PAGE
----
Toxic Trade News / 24 January 2009
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Englewood warehouse raided by ICE, EPA
Computer recycling firm featured on '60 Minutes' in Nov.
by David Montero and Julie Poppen, Rocky Mountain News
24 January 2009 – Federal agents on Friday swarmed a warehouse belonging to Executive Recycling, an Englewood company linked in a televised report to the dumping of toxic electronics components in a Chinese town.

Agents with the Environmental Protection Agency and Immigration Customs Enforcement arrived with a sealed search warrant before noon and were hauling boxes out of the warehouse located along the 3200 block of South Platte River Drive.

"All I can tell you is that it's part of an ongoing investigation," said Lori Hanson, EPA special agent in charge.

Carl Rusnok, spokesman for ICE, said his agency was acting in support of EPA and that it is "responsible for enforcing U.S. export laws."

Executive Recycling president Brandon Richter could not be reached for comment, though he responded to the allegations brought forward in a 60 Minutes piece broadcast in November.

He called that report "absolutely unfair."

The 60 Minutes piece by reporter Scott Pelley said the CBS news show tracked a shipment of electronic waste from Richter's firm to a Hong Kong harbor. Inside the shipping container, Pelley's report said, were a load of cathode-ray tubes, or CRTs, from computer monitors. CRTs are loaded with lead.

According to the report, the shipment was intercepted by Hong Kong customs, flagged as waste, and sent back to Executive Recycling.

The report included a classic 60 Minutes moment, with Pelley confronting Richter with photos of the shipping container at Executive Recycling and asking him why a waste shipment wound up in Hong Kong.

"I have no clue," Richter told Pelley.

Richter contended the shipping container in question was loaded with hundreds of working TVs and computer monitors - $6,200 worth - ordered by a woman in Vancouver, British Columbia, to be shipped to Hong Kong. Richter provided a copy of an invoice with the order.

The equipment had been tested, and the computers had their memory cleaned by Executive Recycling, a key part of the firm's business, said Richter and his vice president, Tor Olson, during a tour of the plant.

But, according to 60 Minutes, it arrived as waste. Richter said he was baffled.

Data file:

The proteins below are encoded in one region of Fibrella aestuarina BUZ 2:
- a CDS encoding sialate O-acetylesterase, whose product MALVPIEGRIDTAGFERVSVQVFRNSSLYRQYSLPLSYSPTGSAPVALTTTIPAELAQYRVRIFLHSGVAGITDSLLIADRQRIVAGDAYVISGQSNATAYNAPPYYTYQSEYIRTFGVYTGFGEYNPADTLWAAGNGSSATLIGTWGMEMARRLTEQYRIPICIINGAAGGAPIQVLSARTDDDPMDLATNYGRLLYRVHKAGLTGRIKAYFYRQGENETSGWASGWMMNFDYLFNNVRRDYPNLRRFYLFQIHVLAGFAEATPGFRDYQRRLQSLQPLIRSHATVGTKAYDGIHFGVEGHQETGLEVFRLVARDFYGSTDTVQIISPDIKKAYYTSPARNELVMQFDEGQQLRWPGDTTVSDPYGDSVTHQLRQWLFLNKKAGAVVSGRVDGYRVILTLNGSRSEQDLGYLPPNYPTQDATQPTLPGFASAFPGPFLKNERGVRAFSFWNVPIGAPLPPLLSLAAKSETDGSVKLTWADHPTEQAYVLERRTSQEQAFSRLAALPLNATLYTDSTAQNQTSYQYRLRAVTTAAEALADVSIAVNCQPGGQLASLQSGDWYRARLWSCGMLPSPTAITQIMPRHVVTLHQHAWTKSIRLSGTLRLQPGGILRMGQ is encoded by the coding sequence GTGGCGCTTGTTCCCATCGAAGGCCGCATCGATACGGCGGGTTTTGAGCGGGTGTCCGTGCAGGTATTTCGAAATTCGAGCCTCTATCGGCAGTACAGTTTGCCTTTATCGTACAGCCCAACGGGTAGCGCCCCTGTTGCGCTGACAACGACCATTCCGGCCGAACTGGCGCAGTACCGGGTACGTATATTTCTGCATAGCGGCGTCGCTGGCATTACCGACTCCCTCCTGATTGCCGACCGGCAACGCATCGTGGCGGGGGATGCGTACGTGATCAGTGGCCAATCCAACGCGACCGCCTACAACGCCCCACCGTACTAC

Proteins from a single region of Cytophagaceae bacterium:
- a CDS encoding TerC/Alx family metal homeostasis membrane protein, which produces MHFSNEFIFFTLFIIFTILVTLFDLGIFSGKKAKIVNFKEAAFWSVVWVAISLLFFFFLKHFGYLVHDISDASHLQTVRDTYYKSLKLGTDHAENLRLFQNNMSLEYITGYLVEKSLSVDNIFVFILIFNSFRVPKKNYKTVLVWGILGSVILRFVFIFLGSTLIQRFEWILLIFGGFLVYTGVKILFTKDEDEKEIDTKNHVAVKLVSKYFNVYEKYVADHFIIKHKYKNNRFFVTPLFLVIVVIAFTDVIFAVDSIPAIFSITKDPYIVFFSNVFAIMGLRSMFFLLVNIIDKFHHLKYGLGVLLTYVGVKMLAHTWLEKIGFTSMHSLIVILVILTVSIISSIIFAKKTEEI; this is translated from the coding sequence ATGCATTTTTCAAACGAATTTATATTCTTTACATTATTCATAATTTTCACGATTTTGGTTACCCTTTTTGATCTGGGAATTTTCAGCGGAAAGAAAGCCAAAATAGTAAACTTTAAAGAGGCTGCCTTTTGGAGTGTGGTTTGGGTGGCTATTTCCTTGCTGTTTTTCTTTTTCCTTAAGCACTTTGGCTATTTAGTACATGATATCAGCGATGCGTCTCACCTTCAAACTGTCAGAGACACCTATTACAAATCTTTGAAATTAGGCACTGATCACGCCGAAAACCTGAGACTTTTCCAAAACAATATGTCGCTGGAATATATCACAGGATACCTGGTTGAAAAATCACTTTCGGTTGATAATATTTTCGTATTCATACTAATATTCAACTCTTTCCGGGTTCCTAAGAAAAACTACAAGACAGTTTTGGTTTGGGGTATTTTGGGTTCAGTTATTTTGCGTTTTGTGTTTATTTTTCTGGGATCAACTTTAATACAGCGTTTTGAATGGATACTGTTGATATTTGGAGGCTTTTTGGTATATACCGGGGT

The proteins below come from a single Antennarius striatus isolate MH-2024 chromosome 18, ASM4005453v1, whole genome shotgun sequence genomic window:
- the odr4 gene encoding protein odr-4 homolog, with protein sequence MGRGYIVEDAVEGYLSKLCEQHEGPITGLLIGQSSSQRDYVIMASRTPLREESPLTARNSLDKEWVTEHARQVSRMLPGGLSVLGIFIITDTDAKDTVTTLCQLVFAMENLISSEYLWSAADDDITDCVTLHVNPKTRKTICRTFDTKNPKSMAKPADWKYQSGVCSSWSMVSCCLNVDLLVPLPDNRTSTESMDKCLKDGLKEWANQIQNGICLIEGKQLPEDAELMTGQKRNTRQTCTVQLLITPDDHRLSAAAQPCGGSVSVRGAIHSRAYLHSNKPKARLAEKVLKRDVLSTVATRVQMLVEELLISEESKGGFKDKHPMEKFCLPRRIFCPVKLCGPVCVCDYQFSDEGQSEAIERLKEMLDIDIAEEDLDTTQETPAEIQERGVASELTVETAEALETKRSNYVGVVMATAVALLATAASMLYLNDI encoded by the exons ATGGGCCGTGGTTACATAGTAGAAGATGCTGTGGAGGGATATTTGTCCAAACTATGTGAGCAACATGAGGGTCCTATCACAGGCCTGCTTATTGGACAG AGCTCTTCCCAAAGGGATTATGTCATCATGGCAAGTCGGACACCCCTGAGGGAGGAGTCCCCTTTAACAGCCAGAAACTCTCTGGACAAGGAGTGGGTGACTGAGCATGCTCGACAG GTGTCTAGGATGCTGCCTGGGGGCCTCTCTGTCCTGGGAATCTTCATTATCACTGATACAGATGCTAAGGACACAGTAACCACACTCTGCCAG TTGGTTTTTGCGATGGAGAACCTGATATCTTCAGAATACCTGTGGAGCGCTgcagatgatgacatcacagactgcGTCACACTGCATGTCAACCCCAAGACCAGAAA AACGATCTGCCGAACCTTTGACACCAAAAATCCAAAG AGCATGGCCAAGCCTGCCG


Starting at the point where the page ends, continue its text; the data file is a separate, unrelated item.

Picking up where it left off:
Documents supplied by Richter list a woman named Karen Zhang of Vancouver as requesting the shipment. Adding to the puzzle, documents with Zhang's name describe the contents of the containers as "plastic scrap."

Richter said he believes that description was used as a way to get the shipment through customs. But that doesn't explain why the container appeared to be filled with CRTs instead of TVs and computer monitors.

Some competitors and watchdog groups believe Executive Recycling has been a knowing violator of the rules.

Henry Renteria-Vigio, owner of Sheridan-based Next Generation Inc., a competitor of Executive Recycling, said he shared warehouse space with Richter for six months in 2007 and was alarmed at what he saw.

Standing in the parking lot of the Executive Recycling warehouse Friday, he declined to provide specifics but said shipping toxic materials to other countries was "giving our industry a black eye."

Sarah Westervelt, e-Stewardship director for the Basel Action Network in Seattle, an activist group that monitors the disposal of electronic waste overseas, reacting to Friday's raid said she was happy to see what she believes to be the EPA enforcing a federal rule on the disposal of cathode ray tubes.

The rule, which went into effect in January 2007, has not been actively enforced, she said.

"It's illegal for many countries to accept leaded glass from the United States," she said. "The United States has been sending its toxic waste to developing countries for years. It's time we take more responsibility than that."

The network, called BAN, said it tracked 21 shipments leaving Executive Recycling for developing countries, including Peru, China, Vietnam and the Ivory Coast, between November of 2007 and March 2008. In eight cases, authorities sent the containers back to their original ports because they contained illegal hazardous waste, according to BAN.

Marjorie Griek, executive director of the Colorado Association for Recycling, said there is a push in Colorado to get legislation passed that would try to make sure electronics recycling happens safely.

"We want electronics recycling done in a fashion that is responsible and environmentally safe and one where we're not exporting our waste to other countries," she said.

FAIR USE NOTICE. This document contains copyrighted material whose use has not been specifically authorized by the copyright owner. The Basel Action Network is making this article available in our efforts to advance understanding of ecological sustainability and environmental justice issues. We believe that this constitutes a 'fair use' of the copyrighted material as provided for in section 107 of the US Copyright Law. If you wish to use this copyrighted material for purposes of your own that go beyond 'fair use', you must obtain permission from the copyright owner.

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